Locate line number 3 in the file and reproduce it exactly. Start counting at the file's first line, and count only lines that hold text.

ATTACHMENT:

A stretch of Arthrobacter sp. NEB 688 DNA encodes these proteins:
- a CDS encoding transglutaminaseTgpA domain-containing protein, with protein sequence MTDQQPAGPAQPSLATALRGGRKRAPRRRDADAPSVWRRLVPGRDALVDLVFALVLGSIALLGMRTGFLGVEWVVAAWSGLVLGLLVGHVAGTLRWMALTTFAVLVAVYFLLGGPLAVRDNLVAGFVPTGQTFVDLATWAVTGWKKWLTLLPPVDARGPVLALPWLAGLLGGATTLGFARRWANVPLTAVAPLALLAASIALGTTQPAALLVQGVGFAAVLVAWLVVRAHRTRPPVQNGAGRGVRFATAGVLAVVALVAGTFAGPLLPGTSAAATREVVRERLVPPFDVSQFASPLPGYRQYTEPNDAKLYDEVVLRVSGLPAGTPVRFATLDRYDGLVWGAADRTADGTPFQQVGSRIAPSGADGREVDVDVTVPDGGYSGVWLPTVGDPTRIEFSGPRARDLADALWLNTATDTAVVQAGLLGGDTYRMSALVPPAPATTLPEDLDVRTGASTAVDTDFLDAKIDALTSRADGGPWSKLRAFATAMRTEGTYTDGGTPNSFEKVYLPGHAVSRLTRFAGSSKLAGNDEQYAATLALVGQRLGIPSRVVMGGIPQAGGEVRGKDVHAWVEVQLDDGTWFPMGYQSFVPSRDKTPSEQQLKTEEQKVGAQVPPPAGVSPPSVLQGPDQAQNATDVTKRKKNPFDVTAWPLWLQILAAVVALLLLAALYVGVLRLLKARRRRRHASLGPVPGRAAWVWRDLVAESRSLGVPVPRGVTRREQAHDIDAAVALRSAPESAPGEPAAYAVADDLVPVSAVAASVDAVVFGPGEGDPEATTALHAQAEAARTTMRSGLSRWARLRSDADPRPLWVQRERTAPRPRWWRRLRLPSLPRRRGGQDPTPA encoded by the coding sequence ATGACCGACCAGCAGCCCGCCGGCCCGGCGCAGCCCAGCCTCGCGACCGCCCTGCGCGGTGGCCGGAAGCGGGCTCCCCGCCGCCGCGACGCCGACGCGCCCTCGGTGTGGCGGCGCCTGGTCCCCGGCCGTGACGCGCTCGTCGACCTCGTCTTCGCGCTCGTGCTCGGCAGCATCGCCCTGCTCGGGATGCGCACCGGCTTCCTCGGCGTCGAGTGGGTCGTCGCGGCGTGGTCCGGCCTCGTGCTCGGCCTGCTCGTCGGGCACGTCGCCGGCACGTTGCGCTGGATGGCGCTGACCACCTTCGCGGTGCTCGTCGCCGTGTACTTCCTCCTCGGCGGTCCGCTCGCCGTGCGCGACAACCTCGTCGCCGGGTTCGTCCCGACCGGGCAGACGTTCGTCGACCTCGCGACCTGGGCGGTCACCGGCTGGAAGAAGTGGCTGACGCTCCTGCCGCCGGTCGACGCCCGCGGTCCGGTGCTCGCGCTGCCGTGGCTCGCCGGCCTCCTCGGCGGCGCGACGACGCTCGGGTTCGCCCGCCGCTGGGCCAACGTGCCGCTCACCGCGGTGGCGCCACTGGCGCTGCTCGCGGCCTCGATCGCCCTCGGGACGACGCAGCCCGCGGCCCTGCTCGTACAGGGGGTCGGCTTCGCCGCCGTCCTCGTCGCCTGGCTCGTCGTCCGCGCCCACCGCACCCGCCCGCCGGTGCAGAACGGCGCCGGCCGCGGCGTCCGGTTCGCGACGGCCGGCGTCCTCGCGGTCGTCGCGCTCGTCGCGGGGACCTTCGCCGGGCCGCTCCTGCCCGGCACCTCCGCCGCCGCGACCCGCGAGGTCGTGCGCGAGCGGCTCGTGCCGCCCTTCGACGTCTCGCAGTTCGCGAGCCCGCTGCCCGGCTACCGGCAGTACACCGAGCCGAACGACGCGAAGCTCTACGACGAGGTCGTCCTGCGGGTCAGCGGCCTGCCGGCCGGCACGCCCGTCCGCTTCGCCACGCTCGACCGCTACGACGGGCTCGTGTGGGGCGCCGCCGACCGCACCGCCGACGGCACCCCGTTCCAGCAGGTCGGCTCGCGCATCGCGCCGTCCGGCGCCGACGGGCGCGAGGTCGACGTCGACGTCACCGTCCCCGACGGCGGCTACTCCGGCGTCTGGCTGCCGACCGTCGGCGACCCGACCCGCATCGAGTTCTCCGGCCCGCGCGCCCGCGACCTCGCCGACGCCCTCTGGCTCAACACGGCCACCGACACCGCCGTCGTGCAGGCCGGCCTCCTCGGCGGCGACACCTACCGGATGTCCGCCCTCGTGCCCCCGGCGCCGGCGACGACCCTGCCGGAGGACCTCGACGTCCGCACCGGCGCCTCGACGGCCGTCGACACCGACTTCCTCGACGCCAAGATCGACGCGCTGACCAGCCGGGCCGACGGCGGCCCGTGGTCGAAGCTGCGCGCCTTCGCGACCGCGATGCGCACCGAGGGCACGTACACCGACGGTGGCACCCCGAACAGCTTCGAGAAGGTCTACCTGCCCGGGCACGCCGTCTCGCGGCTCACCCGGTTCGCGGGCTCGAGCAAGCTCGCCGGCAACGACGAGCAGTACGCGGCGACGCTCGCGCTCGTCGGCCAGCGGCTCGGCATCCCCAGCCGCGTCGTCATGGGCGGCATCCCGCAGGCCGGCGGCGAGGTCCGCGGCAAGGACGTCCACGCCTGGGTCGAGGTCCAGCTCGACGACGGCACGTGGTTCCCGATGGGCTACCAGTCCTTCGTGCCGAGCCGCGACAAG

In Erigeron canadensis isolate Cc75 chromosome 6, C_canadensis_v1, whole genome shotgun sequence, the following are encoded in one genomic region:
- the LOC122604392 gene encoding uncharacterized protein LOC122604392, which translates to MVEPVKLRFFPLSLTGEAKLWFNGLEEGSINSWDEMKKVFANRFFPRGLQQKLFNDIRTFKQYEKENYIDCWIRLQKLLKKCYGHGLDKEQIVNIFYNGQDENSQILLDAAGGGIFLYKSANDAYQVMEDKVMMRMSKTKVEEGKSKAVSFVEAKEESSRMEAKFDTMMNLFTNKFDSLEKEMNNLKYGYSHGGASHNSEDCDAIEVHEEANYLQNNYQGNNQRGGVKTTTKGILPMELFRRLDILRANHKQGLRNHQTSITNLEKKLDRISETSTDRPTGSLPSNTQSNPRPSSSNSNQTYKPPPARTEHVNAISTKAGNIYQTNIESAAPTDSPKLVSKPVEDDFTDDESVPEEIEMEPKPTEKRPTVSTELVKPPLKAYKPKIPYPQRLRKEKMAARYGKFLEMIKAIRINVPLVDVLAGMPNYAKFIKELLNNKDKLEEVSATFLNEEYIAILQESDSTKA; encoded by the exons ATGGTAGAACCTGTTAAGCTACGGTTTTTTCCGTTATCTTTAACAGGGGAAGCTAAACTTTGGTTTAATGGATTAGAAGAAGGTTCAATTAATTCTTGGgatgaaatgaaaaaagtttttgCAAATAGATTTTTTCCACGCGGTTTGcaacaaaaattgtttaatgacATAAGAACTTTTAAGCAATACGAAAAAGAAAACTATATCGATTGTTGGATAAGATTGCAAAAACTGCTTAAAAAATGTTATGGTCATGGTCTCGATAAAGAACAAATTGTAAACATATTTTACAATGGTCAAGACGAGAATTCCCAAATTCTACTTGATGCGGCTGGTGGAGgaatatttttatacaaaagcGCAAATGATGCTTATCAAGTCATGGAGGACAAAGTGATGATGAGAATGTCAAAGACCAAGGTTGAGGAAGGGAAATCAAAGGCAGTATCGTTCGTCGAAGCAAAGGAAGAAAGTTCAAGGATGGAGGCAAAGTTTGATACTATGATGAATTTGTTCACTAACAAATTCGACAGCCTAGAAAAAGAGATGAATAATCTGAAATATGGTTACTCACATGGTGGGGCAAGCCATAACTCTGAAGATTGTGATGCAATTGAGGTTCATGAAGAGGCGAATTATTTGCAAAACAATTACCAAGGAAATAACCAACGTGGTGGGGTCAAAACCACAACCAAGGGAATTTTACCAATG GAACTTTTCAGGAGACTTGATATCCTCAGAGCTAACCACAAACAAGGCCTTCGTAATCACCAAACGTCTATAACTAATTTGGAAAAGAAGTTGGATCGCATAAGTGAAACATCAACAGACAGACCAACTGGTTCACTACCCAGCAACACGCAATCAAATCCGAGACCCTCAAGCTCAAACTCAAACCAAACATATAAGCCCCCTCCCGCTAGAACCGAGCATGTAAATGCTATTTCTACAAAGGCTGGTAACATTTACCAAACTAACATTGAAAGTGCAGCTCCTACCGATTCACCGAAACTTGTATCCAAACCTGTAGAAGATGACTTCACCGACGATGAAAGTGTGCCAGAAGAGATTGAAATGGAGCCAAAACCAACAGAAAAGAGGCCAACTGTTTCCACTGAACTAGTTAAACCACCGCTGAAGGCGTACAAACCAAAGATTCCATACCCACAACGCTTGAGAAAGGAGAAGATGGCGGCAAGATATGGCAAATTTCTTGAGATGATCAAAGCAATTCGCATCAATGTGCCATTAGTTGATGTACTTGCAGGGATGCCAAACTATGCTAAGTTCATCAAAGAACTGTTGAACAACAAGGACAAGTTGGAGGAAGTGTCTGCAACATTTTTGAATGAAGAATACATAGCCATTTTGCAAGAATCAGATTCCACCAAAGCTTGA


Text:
In Erigeron canadensis isolate Cc75 chromosome 6, C_canadensis_v1, whole genome shotgun sequence, the following are encoded in one genomic region: